But was not that bewitching accomplishment thoroughly learned in the Novitiate? Is not the heart there blinded — and in its utter blindness, fashioned into the requisite shape by Holy Obedience?
Still, let us wonder at the personal and moral sacrifices which these men have made to accomplish
* Escobar, Lib. Theol. Moral., 8vo. Lugd. 1659, in Præf.
+ The English reader will find ample information on this subject in a work entitled “ The Principles of the Jesuits.” Rivington.
their “ends." They became Brahmins and Pariahs in India, in order to “ingraft” (such is the significant expression of the Jesuit Cahour)-in order to ingraft their curious bud of Christianity on Paganism. DE' NOBILI, JOHN DE BRITTO, BESCHI, and others have immortalized themselves as Jesuit Brahmins. How triumphantly does Father Cahour, a living Jesuit, translate the original narrative respecting these worthies !
“When,” says he,“ the Indian Brahmins beheld the European Brahmin dressed like themselves, speaking as well as themselves, resembling them in every feature, from the tuft of hair at the top of his shaved head, down to the socks or clogs, in which he moved with ease, despite the goading peg of wood by which they were held to the feet,-all were eager to see and hear him. Still there remained doubts respecting his titles of nobility. He produced witnesses, and swore that he was from an illustrious caste. The document was prepared ; and the Roman Brahmin, juridically recognised, received the name of Tatouva Podogar Souami: that is to say, the man who has passed master in the twentyfive or ninety-six qualities proper to the true sage.'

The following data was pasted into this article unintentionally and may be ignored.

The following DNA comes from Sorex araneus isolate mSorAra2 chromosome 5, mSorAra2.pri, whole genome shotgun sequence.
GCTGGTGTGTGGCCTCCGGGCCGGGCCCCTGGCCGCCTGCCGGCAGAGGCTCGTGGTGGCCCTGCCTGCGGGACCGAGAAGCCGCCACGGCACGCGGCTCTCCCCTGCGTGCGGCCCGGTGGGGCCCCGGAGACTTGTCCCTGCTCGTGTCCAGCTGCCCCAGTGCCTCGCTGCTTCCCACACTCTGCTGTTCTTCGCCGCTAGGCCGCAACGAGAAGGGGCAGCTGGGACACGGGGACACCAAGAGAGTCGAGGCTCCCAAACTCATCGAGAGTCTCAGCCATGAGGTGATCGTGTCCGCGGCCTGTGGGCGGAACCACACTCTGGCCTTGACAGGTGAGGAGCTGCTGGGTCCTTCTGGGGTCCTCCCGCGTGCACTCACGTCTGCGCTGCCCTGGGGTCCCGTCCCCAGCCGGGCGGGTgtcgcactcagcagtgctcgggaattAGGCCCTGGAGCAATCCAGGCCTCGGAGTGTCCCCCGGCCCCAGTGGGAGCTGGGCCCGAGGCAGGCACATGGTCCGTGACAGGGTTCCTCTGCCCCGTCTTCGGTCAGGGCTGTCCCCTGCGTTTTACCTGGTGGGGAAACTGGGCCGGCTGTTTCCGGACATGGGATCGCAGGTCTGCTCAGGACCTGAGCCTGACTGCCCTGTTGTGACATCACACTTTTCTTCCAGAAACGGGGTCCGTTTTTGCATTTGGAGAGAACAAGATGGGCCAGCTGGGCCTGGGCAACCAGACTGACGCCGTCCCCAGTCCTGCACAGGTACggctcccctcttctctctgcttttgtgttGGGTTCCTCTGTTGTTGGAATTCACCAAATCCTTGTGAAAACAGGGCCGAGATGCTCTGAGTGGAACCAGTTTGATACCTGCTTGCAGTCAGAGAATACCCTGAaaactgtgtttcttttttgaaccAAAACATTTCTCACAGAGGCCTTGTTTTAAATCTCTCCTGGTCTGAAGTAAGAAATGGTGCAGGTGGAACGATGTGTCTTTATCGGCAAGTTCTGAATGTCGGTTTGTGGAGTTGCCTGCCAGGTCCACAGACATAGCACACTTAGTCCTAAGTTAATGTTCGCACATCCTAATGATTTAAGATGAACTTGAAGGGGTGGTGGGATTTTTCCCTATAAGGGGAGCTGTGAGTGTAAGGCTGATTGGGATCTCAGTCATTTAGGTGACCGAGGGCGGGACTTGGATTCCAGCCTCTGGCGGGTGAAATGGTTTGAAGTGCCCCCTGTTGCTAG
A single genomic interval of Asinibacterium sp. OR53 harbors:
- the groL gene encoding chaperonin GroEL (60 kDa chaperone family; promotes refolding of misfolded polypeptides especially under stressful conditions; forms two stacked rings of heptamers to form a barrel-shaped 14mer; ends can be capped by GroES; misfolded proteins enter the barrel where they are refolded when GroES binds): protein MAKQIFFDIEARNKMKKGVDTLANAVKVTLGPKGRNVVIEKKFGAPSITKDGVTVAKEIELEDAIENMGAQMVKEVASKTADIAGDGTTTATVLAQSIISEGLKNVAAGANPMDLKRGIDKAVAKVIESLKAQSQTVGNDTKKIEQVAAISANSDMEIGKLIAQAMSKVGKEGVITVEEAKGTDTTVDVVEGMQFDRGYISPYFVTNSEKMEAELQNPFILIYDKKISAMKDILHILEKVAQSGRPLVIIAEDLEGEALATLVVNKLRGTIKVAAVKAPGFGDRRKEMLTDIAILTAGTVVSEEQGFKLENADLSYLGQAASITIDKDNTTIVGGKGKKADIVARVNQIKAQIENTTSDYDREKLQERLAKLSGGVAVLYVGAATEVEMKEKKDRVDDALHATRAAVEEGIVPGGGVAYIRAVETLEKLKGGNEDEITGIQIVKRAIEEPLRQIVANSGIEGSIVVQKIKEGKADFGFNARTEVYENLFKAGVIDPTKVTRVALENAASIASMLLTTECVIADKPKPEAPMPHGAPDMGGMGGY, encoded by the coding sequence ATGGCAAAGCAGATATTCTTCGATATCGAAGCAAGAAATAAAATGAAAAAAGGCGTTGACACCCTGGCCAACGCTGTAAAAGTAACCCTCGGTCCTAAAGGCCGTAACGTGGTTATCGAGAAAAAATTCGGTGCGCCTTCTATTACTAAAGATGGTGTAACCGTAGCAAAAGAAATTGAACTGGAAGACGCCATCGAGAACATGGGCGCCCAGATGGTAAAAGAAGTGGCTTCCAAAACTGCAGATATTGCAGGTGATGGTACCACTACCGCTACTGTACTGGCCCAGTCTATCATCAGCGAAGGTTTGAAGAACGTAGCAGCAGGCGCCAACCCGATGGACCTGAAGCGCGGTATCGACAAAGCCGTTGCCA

But to come nearer home-nearer the times in which we live. GEORGE GOBAT, a Jesuit, relates the following anecdote :“A merchant who had been given over by his
* Cahour-Des Jésuites, Part II. p. 159.
physicians, desired that a Lutheran priest might be summoned to attend him. But his servants brought a Catholic. He had no sooner arrived than he began to praise some of the excellences of Luther; for in the very devil himself some natural good qualities are to be found—in ipsomet dæmone sunt aliqua bona naturalia. He secured the attention of the sick man, instructed him in the Catholic religion, heard his confession, administered the communion, and even to his latest breath exhorted him to acts of contrition. This merchant believed indeed that he was confessing to a Lutheran priest: for auricular confession, as Luther rightly, though contemptuously calls it, still prevails in many towns among the Lutherans; yet, in fact, he was only a Lutheran materially. Hence the deception in regard to the person of the confessor did not vitiate the confession.'
The Jesuit's appliance of such and similar means -all in accordance with their “ licenced and approved” casuistry, is the burthen of the narrative now offered to the world. It will be seen throughout that the Jesuits are perfectly in earnest. The Jesuits will be the first to recognise the fidelity of the pictures; though, of course, the last to make the acknowledgment.
The hero of the narrative is JESUITISM, as Satan is that of “Paradise Lost.” The principal per
* G. Gobat, Op. Moral. tom I. tr. 7, cas. 19, n. 619. Duaci, A.D. 1700.